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Stavanger Cathedral (Norwegian: Stavanger domkirke) is Norway's oldest cathedral and the seat of the Bishop of Stavanger who leads the Diocese of Stavanger. It is located in the city of Stavanger in Rogaland county, Norway. The church is situated in the centre of the city, in the borough of Storhaug between Breiavatnet in the south, the square with Vågen in the north west, the cathedral square in the north, and Kongsgård in the southwest.
The church is part of the "Stavanger domkirke" parish in the Stavanger arch-deanery in the Diocese of Stavanger.
Bishop Reinald, who may have come from Winchester, is said to have started construction of the cathedral around 1100. It was finished around 1150: the city of Stavanger counts 1125 as its year of foundation. The cathedral was dedicated to Saint Swithun, an early Bishop of Winchester and subsequently patron saint of Winchester Cathedral. The church was initially the seat of the Diocese of Stavanger within the Roman Catholic Church until the Protestant Reformation.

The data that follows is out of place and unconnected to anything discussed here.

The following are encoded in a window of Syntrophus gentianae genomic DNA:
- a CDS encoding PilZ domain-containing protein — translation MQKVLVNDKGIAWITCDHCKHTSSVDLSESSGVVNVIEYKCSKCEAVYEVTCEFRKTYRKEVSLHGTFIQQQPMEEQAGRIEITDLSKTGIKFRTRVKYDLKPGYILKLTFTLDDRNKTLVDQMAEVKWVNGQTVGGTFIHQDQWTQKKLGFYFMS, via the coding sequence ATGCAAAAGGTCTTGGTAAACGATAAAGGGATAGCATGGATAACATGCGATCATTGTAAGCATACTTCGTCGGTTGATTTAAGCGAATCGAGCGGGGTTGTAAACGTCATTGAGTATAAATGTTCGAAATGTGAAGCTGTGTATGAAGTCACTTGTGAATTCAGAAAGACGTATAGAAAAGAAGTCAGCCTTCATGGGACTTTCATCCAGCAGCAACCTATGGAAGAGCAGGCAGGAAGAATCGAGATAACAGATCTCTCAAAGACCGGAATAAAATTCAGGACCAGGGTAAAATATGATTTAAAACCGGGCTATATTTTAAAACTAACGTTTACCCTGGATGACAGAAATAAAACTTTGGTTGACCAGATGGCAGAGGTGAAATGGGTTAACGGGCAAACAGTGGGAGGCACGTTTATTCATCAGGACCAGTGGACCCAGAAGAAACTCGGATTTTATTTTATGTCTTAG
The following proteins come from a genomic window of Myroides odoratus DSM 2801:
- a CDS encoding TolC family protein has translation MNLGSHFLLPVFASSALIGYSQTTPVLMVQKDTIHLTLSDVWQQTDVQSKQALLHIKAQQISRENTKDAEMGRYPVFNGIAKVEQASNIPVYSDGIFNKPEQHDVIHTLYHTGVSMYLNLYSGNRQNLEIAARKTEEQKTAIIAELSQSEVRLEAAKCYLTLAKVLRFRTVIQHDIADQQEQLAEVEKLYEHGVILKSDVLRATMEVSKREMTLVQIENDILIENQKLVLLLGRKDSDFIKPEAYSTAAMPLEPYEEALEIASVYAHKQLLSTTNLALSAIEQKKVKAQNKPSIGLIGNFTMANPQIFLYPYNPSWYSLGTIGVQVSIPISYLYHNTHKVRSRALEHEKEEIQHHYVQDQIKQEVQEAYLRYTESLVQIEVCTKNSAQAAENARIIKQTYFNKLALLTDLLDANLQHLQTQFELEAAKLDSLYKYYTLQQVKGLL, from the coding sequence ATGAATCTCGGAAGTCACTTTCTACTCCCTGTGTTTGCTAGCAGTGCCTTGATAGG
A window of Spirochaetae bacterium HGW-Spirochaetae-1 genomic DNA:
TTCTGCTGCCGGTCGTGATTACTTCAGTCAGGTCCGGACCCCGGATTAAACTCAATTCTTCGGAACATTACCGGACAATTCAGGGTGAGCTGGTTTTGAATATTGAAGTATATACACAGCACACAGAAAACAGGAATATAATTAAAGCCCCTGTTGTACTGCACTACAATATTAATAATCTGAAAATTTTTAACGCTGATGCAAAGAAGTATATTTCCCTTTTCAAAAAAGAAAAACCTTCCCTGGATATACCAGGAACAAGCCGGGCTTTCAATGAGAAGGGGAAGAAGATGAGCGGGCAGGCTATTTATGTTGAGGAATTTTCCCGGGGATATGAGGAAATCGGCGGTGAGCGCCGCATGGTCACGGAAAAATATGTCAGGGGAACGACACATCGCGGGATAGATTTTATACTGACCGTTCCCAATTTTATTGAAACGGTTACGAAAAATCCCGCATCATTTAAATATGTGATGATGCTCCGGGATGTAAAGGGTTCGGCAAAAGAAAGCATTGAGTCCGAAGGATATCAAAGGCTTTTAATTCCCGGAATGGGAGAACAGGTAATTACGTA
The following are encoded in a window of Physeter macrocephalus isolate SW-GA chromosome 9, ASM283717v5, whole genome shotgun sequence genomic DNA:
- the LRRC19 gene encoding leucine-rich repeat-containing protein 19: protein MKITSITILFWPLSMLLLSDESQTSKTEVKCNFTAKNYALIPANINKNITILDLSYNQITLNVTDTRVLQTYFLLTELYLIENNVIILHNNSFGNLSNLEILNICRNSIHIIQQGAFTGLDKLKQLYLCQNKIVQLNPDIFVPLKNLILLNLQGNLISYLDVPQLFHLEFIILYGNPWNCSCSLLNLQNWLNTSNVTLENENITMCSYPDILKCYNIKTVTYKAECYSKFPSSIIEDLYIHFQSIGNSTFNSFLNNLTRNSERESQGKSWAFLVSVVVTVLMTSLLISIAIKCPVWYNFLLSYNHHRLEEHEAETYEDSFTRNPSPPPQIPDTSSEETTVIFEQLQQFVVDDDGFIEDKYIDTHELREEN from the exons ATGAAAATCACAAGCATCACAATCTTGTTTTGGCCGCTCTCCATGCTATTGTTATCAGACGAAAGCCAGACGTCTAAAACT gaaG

Stavanger was ravaged by fire in 1272, and the cathedral suffered heavy damage. It was rebuilt under Bishop Arne (1276–1303) at which time the Romanesque cathedral was enlarged in the Gothic style.
In 1682, King Christian V decided to move Stavanger's episcopal seat to Kristiansand, in Kristiansand Cathedral. However, on Stavanger's 800th anniversary in 1925, King Haakon VII appointed Jacob Christian Petersen (1870-1964) to serve as Stavanger's first bishop in nearly 250 years.
During a renovation in the 1860s, the cathedral's exterior and interior were considerably altered. The stone walls were plastered, and the building lost much of its medieval appearance. A major restoration led by architect Gerhard Fischer in 1939–1964 partly reversed those changes. The latest major restoration of the cathedral was conducted in 1999. Scottish craftsman Andrew Lawrenceson Smith (ca. 1620-1694) is well-known for his works in Stavanger Cathedral.